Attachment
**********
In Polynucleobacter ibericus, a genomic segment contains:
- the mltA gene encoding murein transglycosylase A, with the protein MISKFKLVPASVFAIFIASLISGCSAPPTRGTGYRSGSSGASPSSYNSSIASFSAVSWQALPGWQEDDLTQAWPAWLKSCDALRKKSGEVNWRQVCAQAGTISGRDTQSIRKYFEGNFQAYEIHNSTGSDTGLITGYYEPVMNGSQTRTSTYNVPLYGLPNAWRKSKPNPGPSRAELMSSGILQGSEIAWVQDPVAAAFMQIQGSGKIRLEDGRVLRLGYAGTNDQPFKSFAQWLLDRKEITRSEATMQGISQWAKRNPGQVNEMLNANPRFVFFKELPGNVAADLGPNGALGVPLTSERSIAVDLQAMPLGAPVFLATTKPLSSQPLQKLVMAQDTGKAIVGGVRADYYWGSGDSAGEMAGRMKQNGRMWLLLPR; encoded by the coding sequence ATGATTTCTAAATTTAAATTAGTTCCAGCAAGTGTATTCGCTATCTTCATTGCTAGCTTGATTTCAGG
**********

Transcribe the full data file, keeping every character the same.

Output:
In Polynucleobacter ibericus, a genomic segment contains:
- the mltA gene encoding murein transglycosylase A, with the protein MISKFKLVPASVFAIFIASLISGCSAPPTRGTGYRSGSSGASPSSYNSSIASFSAVSWQALPGWQEDDLTQAWPAWLKSCDALRKKSGEVNWRQVCAQAGTISGRDTQSIRKYFEGNFQAYEIHNSTGSDTGLITGYYEPVMNGSQTRTSTYNVPLYGLPNAWRKSKPNPGPSRAELMSSGILQGSEIAWVQDPVAAAFMQIQGSGKIRLEDGRVLRLGYAGTNDQPFKSFAQWLLDRKEITRSEATMQGISQWAKRNPGQVNEMLNANPRFVFFKELPGNVAADLGPNGALGVPLTSERSIAVDLQAMPLGAPVFLATTKPLSSQPLQKLVMAQDTGKAIVGGVRADYYWGSGDSAGEMAGRMKQNGRMWLLLPR; encoded by the coding sequence ATGATTTCTAAATTTAAATTAGTTCCAGCAAGTGTATTCGCTATCTTCATTGCTAGCTTGATTTCAGG